Whether the realm of the Medes may be--or should be--classified as an empire depends not only upon perspective, of course, but also on the types and range of evidence considered, general and specific.
The first part of the review focuses on those articles that deconstruct our previously conceived notions of a Median empire; the second part highlights those that hold close to (if they do not perpetuate) the traditional view of the Medes as a powerful, centralized state parallel to Assyria and Persia; and the third covers a number of those essays that deal with closely related issues.
Liverani's approach, with which the reviewer is entirely sympathetic, is to assess the Medes against the model of the earlier structure that pertains to their origins (i.
The Medes assumed the dirty job of destruction, while the Babylonians assumed the role of the restorers" (p.
6) Liverani notes the "quite peculiar" role of Medes under later Achaemenid rulers.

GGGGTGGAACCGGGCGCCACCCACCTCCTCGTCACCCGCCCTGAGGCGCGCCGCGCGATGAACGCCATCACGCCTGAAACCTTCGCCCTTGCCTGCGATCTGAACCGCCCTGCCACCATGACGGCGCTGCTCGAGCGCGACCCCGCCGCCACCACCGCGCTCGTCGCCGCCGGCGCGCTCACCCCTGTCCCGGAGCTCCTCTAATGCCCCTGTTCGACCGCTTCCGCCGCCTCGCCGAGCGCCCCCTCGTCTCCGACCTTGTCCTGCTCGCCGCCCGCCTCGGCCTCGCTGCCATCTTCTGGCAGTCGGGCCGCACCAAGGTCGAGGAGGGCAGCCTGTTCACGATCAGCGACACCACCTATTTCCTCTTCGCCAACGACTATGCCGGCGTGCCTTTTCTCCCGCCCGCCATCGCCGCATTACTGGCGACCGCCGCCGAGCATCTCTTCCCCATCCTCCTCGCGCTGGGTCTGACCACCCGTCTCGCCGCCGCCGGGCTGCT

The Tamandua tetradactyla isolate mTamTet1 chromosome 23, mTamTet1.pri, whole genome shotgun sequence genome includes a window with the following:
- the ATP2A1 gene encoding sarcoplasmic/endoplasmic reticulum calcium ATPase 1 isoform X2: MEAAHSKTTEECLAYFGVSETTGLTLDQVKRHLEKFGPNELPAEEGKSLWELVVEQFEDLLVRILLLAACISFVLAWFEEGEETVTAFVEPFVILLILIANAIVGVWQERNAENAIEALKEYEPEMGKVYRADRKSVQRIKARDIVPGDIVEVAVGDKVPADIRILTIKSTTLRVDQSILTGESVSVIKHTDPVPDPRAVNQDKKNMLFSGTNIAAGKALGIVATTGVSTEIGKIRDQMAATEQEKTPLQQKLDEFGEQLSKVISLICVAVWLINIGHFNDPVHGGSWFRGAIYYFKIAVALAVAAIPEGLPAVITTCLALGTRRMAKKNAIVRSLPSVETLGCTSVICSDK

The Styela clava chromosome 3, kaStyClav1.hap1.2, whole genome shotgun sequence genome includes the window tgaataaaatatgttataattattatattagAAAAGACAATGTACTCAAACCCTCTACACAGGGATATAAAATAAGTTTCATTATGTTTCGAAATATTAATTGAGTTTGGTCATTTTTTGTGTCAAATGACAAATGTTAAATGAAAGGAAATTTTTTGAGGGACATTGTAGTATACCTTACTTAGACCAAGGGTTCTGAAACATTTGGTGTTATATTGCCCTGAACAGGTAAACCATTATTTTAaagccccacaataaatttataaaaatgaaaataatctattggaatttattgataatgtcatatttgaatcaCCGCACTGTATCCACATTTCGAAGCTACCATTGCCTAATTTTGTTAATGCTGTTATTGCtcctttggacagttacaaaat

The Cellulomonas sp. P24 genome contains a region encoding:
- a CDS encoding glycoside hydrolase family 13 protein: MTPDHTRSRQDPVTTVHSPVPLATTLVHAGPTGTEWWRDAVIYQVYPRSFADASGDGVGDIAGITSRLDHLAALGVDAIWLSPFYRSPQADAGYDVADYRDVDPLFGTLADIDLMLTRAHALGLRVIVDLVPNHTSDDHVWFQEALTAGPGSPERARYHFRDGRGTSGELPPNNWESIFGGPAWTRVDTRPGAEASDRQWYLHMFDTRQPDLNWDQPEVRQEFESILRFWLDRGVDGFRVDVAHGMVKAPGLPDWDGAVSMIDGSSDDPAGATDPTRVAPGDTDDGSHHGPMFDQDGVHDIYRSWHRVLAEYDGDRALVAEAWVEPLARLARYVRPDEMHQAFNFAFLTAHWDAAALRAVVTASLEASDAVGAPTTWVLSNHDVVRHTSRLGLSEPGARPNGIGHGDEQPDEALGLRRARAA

From the beginning the Medes are referred to as living in fortified settlements, and there is no indication of a tribal organization.
For example, she notes the consistent description (in text and image) of the Medes on horseback (p.
Radner marks the next phase of Assyrian contact with the Medes as beginning with the reign of Tiglath-pileser III (744-727).
Distinct from the country of the Medes under Shalmaneser III, under Sargon Harhar was clearly perceived as Median territory.
On the basis of further consideration of Sargon's campaigns (especially the one that culminated with suicide of Rusa in 714), Radner de-emphasizes the singular reference to the Medes "that roam the desert and mountains like thieves" (p.
58), an appellation that Radner assumes indicates Medes living beyond Assyrian-controlled territory.